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Posts Tagged ‘Tamron 180mm’

Although many damselflies are black and blue in coloration, I was particularly struck by the powdery blue coloration on the upper body of this damselfly when I first spotted it, a beautiful shade of blue interrupted only by a very thin line of black. I did some searching about on the internet and have concluded that this is probably a Blue-fronted Dancer damselfly (Argia apicalis).

I really like the way that the blue colors of this damselfly help it stand out in an otherwise mostly monochromatic image. I also enjoy the fact that this damselfly comes from a family of dancers, a term that seems appropriate for these aerial acrobats.

Dance on, tiny damselflies, dance on through the summer.

 

Blue-fronted Dancer

© Michael Q. Powell. All rights reserved.

 

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I love to watch bees as they gather pollen—they seem so industrious and focused as they systematically work their way through a group of flowers. This honey bee had both of its pollen sacs almost completely filled when I spotted it yesterday on a cone flower in the garden of one of my neighbors, fellow photographer Cindy Dyer.

One of the joys of shooting with a macro lens is that it lets you capture so many fine details, like the pollen grains on the legs of this bee and the slight damage on the trailing edges of the bee’s wings. Bees are also a great subject to practice macro techniques, because they often let you get really close without being spooked and flying away.

honey bee

© Michael Q. Powell. All rights reserved.

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Whenever I see a patch of milkweed I will usually stop and and watch and wait. Milkweed attracts such a colorful cast of insect characters that it reminds me a little of the Mos Eisley Cantina in the original Star Wars movie.

My patience was rewarded this past Saturday at Occoquan Bay National Wildlife Refuge when a Monarch Butterfly (Danaus plexippus) stopped by for a visit and I was able to capture this image.

Monarch butterfly

© Michael Q. Powell. All rights reserved.

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A breeze was blowing on Saturday morning at Occoquan Bay National Wildlife Refuge and this male Halloween Pennant dragonfly (Celithemis eponina) seemed to be struggling to maintain its perch as it was buffeted from side to side.

Halloween Pennant

© Michael Q. Powell. All rights reserved.

 

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Even if you find spiders a bit creepy (which I don’t), you can’t help but admire the beauty and artistry of their webs. This spider, which I think is a Black and Yellow Garden Spider (Argiope aurantia), went a little crazy with its zigzag pattern this past weekend at Occoquan Bay National Wildlife Refuge.

Most of the time the webs of these spiders have a single zigzag pattern that leads to the center of the web. This spider, which seemed smaller than many of the others of this species that I have seen, for some unknown reason decided to repeat the pattern multiple times, which helped me to spot the web more easily.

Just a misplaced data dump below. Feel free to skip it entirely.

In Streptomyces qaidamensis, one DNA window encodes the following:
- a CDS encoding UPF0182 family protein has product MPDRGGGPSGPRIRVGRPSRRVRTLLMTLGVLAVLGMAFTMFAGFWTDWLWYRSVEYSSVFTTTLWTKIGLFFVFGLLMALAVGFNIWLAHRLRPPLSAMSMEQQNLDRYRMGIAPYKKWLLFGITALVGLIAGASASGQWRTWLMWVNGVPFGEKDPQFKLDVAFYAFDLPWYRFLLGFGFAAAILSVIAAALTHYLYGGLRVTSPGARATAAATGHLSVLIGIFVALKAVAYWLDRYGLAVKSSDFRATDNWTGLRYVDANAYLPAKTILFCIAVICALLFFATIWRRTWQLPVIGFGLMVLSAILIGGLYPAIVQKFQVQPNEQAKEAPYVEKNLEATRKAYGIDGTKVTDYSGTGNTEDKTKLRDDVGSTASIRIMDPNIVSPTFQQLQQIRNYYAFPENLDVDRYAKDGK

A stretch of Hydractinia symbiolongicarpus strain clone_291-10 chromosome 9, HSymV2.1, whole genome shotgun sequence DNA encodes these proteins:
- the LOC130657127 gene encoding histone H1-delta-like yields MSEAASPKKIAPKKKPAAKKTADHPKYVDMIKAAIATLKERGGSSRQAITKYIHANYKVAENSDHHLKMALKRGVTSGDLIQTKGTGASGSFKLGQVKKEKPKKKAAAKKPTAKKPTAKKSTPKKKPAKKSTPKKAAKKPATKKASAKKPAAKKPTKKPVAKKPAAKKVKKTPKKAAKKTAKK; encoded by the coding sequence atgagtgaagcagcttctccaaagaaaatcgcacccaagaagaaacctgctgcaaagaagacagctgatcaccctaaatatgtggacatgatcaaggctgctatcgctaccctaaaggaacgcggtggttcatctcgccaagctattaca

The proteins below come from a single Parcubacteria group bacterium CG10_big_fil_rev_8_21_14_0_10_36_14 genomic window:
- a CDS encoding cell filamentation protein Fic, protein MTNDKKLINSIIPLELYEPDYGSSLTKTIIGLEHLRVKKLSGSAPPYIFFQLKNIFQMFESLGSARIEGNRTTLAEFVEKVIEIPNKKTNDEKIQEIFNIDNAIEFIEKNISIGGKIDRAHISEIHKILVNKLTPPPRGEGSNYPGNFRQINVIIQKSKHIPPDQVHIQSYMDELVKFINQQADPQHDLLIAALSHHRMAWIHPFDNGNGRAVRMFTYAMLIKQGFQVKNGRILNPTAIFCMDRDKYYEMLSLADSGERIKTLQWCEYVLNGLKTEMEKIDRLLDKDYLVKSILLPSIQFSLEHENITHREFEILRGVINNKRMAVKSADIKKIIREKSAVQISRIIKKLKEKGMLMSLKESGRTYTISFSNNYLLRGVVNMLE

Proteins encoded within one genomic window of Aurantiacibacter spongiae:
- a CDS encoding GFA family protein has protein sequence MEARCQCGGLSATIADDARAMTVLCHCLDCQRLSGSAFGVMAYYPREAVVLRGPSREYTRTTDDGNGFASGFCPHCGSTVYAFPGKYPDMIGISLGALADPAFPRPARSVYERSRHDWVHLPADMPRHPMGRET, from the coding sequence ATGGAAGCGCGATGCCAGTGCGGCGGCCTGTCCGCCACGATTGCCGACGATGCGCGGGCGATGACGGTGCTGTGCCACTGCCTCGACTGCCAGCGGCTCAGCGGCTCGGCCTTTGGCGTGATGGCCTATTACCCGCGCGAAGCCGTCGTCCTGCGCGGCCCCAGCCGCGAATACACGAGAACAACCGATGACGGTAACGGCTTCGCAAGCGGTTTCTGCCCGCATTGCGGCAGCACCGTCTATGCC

© Michael Q. Powell. All rights reserved.

 

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The combination of springtime rain and summertime heat in our area has caused a real explosion of insects. Some of them, like deer flies and mosquitoes, mercilessly harass me when I go out with my camera, but a lot of them are amazingly beautiful, like this spectacular Common Wood Nymph butterfly (Cercyonis pegala) that I spotted this past weekend at Occoquan Bay National Wildlife Refuge.

Many woodland butterflies are rather drab in appearance and it is hard for me to identify their species. With the Common Wood Nymph, though, the yellow patch on the wings makes them almost instantly recognizable.

Common Wood Nymph

© Michael Q. Powell. All rights reserved.

 

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I watched a dragonfly flying around in the air for quite some time yesterday morning at Occoquan Bay National Wildlife Refuge and was thrilled when it finally perched for a moment on some vegetation low to the ground. Initially I thought that it was a Wandering Glider, a migratory species that I had seen a few times previously at this wildlife refuge.

After I posted an image to a couple of Facebook dragonfly fora, I learned that the dragonfly was in fact not a Wandering Glider, but instead was a close relative, a Spot-winged Glider (Pantala hymenaea). I like the way that Kevin Munroe described this species on his website Dragonflies of Northern Virginia—”Along with the Wandering Glider, this is the albatross of the dragonfly world. Both species are highly-evolved for sustained, efficient flight, drifting over summer fields for hours, like sea birds over a green ocean.”

If you look closely at this dragonfly’s hind wings, you will see that they are broader and appear less fragile than those of many other dragonflies. According to Dennis Paulson in his book Dragonflies and Damselflies of the East, within the genus Pantala, “The very broad hindwings represent an important adaptation for gliding, as does the ability to deposit fat and then use it for energy during a long flight just as a migratory bird does.”

It boggles my mind to think of these tiny creatures migrating for hundreds and in some cases thousands of miles. Wow!

 

Spot-winged Glider

© Michael Q. Powell. All rights reserved.

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